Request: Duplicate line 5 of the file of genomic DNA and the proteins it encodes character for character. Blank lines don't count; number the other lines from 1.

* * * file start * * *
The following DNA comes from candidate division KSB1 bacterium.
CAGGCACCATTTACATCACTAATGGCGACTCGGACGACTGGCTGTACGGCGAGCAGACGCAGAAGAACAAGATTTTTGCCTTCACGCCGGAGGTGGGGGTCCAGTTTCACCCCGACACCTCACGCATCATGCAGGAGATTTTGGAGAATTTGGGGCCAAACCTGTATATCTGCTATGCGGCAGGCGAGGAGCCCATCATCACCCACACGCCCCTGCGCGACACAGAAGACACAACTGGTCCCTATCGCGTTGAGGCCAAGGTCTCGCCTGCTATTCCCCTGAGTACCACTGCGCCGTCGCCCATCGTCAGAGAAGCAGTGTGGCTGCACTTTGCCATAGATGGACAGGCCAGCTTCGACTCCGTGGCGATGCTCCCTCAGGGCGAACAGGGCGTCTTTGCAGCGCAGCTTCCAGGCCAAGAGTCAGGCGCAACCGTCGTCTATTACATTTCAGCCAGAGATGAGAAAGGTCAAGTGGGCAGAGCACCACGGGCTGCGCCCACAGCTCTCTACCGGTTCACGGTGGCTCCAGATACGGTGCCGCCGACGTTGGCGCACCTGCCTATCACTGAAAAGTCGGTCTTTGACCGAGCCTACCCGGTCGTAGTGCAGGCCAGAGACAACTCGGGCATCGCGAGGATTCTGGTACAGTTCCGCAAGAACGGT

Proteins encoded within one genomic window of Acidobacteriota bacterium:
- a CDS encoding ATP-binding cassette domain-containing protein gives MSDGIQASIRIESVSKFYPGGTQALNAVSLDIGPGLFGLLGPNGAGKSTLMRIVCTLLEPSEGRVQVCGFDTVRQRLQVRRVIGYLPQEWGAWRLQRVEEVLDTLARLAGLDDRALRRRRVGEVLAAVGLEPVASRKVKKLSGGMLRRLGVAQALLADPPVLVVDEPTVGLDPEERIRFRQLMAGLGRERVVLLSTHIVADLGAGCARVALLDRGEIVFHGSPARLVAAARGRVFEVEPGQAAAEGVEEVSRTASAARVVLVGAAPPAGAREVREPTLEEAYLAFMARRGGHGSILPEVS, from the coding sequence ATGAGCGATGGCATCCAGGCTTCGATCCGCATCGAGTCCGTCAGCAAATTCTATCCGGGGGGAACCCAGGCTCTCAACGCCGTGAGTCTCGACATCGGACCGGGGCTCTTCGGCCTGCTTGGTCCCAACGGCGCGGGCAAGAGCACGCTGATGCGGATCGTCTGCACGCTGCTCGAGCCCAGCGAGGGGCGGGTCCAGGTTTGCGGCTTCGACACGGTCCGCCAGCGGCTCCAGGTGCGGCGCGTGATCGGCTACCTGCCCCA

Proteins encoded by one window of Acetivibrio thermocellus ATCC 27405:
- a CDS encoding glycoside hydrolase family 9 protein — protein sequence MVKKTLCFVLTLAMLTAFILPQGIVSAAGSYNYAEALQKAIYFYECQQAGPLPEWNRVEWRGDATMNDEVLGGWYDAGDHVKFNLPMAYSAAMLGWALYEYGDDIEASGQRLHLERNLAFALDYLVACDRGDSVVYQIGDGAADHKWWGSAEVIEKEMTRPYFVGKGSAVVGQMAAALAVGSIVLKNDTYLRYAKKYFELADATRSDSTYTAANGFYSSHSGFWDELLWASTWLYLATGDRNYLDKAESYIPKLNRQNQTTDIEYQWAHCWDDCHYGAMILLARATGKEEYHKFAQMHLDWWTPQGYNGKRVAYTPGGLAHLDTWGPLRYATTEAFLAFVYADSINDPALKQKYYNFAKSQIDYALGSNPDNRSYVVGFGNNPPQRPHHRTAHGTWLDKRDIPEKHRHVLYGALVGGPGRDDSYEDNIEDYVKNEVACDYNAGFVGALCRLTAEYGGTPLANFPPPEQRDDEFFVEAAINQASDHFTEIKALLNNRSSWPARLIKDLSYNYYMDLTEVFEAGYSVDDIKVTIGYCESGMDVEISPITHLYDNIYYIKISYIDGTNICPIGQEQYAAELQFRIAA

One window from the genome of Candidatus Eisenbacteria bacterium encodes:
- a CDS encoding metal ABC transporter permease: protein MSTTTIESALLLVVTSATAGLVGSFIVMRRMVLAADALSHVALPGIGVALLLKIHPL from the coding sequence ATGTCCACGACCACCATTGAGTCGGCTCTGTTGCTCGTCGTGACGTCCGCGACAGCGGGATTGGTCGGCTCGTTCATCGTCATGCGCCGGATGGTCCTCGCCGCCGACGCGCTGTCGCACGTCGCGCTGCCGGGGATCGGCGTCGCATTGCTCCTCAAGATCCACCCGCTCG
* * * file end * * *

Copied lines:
Proteins encoded by one window of Acetivibrio thermocellus ATCC 27405: